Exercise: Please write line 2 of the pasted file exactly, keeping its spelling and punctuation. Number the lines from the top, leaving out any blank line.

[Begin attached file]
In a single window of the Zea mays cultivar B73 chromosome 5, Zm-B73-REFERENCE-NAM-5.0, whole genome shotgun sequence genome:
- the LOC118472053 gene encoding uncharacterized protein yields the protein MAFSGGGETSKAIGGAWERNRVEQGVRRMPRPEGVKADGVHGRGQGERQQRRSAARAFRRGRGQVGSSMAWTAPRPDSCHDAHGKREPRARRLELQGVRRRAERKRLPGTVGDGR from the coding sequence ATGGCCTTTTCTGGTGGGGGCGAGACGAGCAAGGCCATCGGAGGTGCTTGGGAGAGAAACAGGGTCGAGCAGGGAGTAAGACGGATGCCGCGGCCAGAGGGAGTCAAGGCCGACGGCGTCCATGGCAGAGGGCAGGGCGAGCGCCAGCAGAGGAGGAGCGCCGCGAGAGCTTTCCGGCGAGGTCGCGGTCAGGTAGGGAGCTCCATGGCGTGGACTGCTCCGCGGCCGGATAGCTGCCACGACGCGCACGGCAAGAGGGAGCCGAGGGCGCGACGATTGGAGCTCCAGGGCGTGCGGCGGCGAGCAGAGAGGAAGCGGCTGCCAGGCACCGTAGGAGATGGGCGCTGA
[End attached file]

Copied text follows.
- the LOC118472053 gene encoding uncharacterized protein yields the protein MAFSGGGETSKAIGGAWERNRVEQGVRRMPRPEGVKADGVHGRGQGERQQRRSAARAFRRGRGQVGSSMAWTAPRPDSCHDAHGKREPRARRLELQGVRRRAERKRLPGTVGDGR from the coding sequence ATGGCCTTTTCTGGTGGGGGCGAGACGAGCAAGGCCATCGGAGGTGCTTGGGAGAGAAACAGGGTCGAGCAGGGAGTAAGACGGATGCCGCGGCCAGAGGGAGTCAAGGCCGACGGCGTCCATGGCAGAGGGCAGGGCGAGCGCCAGCAGAGGAGGAGCGCCGCGAGAGCTTTCCGGCGAGGTCGCGGTCAGGTAGGGAGCTCCATGGCGTGGACTGCTCCGCGGCCGGATAGCTGCCACGACGCGCACGGCAAGAGGGAGCCGAGGGCGCGACGATTGGAGCTCCAGGGCGTGCGGCGGCGAGCAGAGAGGAAGCGGCTGCCAGGCACCGTAGGAGATGGGCGCTGA